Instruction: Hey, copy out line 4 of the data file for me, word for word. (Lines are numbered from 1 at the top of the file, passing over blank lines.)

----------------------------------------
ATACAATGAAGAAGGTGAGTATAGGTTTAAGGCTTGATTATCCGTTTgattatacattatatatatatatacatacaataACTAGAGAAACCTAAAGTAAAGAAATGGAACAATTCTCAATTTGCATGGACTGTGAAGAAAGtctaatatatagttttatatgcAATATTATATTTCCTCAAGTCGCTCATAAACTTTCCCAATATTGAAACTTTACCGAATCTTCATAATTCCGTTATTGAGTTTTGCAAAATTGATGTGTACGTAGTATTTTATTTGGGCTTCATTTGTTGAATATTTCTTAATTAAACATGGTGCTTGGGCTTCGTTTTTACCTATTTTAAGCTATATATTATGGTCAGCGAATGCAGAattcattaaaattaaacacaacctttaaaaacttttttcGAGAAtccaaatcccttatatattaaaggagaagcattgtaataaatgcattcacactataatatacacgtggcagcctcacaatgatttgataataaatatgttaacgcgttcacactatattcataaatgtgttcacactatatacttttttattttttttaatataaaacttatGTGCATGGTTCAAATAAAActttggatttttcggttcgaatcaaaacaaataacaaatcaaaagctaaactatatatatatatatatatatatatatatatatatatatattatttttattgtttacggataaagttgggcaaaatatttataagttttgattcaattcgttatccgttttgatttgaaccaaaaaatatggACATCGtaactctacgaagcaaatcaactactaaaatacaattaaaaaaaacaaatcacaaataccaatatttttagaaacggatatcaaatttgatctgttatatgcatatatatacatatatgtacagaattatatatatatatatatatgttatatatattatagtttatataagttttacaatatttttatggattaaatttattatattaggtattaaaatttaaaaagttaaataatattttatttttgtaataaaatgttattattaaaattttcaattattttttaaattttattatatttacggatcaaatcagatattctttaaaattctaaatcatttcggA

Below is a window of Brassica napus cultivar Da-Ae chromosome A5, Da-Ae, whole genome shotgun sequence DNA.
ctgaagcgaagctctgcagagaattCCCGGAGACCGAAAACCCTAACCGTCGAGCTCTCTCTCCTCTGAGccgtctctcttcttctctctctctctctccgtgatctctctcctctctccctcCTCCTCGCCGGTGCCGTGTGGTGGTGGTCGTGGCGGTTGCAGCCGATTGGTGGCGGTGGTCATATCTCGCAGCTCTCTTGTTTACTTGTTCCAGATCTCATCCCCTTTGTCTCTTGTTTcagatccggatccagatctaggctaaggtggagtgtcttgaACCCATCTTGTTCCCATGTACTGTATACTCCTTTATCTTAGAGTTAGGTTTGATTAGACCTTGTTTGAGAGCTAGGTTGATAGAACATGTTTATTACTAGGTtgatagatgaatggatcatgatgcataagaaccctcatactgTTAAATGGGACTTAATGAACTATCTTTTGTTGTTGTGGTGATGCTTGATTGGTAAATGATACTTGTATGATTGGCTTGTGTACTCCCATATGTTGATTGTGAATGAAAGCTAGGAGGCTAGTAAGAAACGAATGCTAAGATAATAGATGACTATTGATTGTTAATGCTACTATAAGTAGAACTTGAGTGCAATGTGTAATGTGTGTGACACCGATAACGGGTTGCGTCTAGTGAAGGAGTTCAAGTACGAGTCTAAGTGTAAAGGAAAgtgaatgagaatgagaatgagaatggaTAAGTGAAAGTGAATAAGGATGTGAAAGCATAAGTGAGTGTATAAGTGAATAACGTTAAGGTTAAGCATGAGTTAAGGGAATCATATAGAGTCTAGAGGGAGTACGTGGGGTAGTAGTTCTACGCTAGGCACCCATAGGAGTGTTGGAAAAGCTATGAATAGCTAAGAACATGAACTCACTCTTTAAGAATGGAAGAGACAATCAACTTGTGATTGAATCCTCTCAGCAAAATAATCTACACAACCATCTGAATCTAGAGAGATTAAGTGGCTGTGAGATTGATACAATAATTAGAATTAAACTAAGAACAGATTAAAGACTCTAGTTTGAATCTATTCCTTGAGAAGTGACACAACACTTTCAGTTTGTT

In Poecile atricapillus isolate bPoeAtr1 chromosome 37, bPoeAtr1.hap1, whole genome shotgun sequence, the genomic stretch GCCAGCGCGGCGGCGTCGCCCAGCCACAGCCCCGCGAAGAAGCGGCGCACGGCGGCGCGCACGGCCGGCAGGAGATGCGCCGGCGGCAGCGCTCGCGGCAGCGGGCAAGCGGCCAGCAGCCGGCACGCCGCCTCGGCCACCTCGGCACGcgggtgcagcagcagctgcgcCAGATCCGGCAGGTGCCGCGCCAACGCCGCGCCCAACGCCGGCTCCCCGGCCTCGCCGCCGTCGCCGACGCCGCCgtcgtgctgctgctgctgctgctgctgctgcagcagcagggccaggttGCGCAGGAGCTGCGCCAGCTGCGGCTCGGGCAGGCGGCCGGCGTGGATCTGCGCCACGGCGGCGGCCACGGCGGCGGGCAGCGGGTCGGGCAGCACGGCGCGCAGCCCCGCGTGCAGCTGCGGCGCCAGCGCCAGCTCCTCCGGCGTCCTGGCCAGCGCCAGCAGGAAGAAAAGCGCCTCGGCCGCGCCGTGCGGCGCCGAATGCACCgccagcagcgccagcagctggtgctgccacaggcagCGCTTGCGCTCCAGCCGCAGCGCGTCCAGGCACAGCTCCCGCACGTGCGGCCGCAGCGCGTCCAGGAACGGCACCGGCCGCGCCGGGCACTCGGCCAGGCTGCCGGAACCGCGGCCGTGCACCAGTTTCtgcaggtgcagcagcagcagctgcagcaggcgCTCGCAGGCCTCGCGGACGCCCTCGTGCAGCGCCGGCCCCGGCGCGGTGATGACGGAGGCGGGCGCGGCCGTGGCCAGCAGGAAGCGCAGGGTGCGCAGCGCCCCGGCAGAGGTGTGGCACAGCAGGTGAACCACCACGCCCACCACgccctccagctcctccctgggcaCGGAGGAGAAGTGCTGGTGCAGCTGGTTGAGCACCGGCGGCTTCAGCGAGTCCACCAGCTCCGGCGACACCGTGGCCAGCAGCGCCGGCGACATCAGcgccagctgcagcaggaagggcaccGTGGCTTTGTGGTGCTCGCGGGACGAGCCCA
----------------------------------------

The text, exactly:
In Poecile atricapillus isolate bPoeAtr1 chromosome 37, bPoeAtr1.hap1, whole genome shotgun sequence, the genomic stretch GCCAGCGCGGCGGCGTCGCCCAGCCACAGCCCCGCGAAGAAGCGGCGCACGGCGGCGCGCACGGCCGGCAGGAGATGCGCCGGCGGCAGCGCTCGCGGCAGCGGGCAAGCGGCCAGCAGCCGGCACGCCGCCTCGGCCACCTCGGCACGcgggtgcagcagcagctgcgcCAGATCCGGCAGGTGCCGCGCCAACGCCGCGCCCAACGCCGGCTCCCCGGCCTCGCCGCCGTCGCCGACGCCGCCgtcgtgctgctgctgctgctgctgctgctgcagcagcagggccaggttGCGCAGGAGCTGCGCCAGCTGCGGCTCGGGCAGGCGGCCGGCGTGGATCTGCGCCACGGCGGCGGCCACGGCGGCGGGCAGCGGGTCGGGCAGCACGGCGCGCAGCCCCGCGTGCAGCTGCGGCGCCAGCGCCAGCTCCTCCGGCGTCCTGGCCAGCGCCAGCAGGAAGAAAAGCGCCTCGGCCGCGCCGTGCGGCGCCGAATGCACCgccagcagcgccagcagctggtgctgccacaggcagCGCTTGCGCTCCAGCCGCAGCGCGTCCAGGCACAGCTCCCGCACGTGCGGCCGCAGCGCGTCCAGGAACGGCACCGGCCGCGCCGGGCACTCGGCCAGGCTGCCGGAACCGCGGCCGTGCACCAGTTTCtgcaggtgcagcagcagcagctgcagcaggcgCTCGCAGGCCTCGCGGACGCCCTCGTGCAGCGCCGGCCCCGGCGCGGTGATGACGGAGGCGGGCGCGGCCGTGGCCAGCAGGAAGCGCAGGGTGCGCAGCGCCCCGGCAGAGGTGTGGCACAGCAGGTGAACCACCACGCCCACCACgccctccagctcctccctgggcaCGGAGGAGAAGTGCTGGTGCAGCTGGTTGAGCACCGGCGGCTTCAGCGAGTCCACCAGCTCCGGCGACACCGTGGCCAGCAGCGCCGGCGACATCAGcgccagctgcagcaggaagggcaccGTGGCTTTGTGGTGCTCGCGGGACGAGCCCA